As a collaboratory, our main goal is to inspire and create opportunities for transdisciplinary collaboration in studying and addressing the sociotechnical and technological aspects of wearables and emerging technologies by designing, deveopling, and evaluating innovative solutions for learners, educators, researchers, and organizations. Our current research activities go beyond the walls of Nolte Center from the Department of Writing Studies to several corners of the campus including LATIS and the Center for Educational Innovation


Calling all students, faculty, and interested individuals

The beauty of a collaboratory lies in its fluidity. The WRC is part think tank, part laboratory, a dynamic space where ideas are born, bred, and brought to fruition. These ideas could take many forms: a pitch or plan for incorporating an emerging technology into a company, event, or course you are taking or teaching; a desire to play around with a wearable technology’s possibilities and limitations; or even just a general excitement about, or discomfort with, what technology is doing today.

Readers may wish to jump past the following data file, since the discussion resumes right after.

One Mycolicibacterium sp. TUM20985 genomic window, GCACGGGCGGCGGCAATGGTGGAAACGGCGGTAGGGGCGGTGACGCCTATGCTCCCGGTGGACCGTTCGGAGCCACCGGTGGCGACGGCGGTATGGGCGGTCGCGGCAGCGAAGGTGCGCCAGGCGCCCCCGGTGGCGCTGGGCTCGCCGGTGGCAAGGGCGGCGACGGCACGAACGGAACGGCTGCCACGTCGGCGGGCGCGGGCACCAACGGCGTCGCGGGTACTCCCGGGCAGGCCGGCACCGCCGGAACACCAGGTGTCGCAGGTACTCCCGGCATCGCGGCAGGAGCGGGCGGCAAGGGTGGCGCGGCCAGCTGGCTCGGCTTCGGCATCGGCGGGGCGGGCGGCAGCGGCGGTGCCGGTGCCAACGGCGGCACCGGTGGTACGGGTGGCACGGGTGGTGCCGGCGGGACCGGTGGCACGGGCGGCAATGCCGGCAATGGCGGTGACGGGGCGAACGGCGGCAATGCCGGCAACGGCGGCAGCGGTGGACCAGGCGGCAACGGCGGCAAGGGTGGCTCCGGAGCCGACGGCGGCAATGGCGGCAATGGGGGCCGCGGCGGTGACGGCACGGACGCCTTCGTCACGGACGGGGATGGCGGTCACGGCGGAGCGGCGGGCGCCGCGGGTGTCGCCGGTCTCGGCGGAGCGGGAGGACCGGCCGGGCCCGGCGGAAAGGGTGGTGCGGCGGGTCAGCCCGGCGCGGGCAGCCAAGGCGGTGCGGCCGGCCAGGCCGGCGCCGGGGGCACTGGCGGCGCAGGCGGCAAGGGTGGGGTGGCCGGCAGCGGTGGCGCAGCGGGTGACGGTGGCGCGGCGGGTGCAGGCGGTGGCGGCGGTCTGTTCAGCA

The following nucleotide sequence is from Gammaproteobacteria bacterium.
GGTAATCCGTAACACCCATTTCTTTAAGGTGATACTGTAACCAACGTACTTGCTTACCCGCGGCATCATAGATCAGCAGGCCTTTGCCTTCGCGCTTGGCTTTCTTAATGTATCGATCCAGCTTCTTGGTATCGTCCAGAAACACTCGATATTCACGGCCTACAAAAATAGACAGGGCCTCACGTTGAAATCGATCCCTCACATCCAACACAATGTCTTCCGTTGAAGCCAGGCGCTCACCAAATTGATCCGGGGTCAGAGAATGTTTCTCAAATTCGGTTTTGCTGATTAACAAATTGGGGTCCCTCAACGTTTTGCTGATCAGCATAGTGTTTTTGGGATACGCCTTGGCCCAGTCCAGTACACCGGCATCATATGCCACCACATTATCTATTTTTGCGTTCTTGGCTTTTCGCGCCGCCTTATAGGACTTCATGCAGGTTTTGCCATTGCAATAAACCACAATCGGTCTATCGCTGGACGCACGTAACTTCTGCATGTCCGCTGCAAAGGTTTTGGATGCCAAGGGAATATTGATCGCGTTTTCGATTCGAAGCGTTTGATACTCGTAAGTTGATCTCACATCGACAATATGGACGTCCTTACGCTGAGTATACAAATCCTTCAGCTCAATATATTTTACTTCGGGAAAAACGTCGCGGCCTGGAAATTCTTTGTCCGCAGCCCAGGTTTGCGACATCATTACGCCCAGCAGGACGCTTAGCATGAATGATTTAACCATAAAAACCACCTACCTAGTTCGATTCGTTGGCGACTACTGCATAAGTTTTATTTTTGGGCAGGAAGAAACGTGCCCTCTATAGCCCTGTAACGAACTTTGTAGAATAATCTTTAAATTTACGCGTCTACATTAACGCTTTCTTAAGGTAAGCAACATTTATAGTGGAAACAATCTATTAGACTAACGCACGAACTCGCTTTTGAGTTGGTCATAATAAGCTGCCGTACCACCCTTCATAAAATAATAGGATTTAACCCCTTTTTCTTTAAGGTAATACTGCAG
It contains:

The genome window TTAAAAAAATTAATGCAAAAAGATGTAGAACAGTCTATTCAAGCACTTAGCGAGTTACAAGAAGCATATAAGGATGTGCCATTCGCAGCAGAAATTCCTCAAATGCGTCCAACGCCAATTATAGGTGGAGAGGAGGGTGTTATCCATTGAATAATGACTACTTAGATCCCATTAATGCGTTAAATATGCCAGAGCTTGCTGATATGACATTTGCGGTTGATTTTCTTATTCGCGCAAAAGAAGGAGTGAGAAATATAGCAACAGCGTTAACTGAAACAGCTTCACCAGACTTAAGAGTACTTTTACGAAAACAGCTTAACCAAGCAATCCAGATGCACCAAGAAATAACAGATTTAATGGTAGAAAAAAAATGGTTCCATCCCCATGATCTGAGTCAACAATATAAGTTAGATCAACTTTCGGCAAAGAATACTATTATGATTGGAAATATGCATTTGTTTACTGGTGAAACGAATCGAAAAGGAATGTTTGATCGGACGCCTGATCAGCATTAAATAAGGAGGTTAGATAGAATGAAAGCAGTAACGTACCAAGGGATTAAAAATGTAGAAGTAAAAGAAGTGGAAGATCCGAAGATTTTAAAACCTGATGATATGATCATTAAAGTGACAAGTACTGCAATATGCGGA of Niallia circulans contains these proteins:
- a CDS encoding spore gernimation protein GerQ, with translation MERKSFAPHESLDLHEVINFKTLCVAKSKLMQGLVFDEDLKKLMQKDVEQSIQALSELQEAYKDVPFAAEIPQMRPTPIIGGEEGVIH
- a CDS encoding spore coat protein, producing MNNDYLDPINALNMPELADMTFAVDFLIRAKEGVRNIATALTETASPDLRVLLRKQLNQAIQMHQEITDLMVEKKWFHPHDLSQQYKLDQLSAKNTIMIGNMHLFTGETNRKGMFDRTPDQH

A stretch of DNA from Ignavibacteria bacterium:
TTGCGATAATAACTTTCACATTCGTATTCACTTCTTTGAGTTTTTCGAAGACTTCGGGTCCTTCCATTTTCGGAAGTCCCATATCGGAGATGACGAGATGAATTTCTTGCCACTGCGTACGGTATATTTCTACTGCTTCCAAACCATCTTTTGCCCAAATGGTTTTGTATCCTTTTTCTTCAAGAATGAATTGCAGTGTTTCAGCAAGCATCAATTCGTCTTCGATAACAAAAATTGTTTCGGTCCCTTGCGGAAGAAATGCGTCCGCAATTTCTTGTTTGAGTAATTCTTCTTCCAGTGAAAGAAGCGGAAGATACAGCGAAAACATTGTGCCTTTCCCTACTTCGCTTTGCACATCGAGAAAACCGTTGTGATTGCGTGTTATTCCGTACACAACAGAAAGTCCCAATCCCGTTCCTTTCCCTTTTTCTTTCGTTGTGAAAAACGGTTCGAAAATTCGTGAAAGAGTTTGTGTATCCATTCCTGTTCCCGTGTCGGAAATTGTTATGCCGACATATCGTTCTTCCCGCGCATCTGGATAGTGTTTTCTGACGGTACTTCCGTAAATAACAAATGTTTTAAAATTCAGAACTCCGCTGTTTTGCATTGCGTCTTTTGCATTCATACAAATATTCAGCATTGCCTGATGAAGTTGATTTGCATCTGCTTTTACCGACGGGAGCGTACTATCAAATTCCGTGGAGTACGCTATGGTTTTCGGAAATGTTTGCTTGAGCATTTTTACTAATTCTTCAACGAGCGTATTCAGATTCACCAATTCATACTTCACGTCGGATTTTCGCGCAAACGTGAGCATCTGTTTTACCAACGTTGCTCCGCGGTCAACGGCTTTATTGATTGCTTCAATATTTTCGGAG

Our meetings take many shapes based on who’s doing what, where, and when. Meeting time can consist of paper/project workshopping; partnering with other interested people, groups, companies, and organizations; research method instruction; and hands-on experimentation with the spectrum of technologies available at LATIS. Inviting these possibilities makes the WRC environment, and the work it inspires, particularly iterative, collaborative, interdisciplinary, and cross-cultural by employing a nonjudgmental approach when eliciting and offering feedback, in which critique and suggestions are not only welcomed, but considered critical to an idea’s growth. Whatever your aim—whether to observe, brainstorm, experiment, research, or exchange feedback—all you need to bring to the WRC is a curiosity about wearable technologies and their implications for how work, learn, and live.

Join us!

WRC at a Glance

Established: 2016

Department Home: Writing Studies

Current Active Collaborators: Seven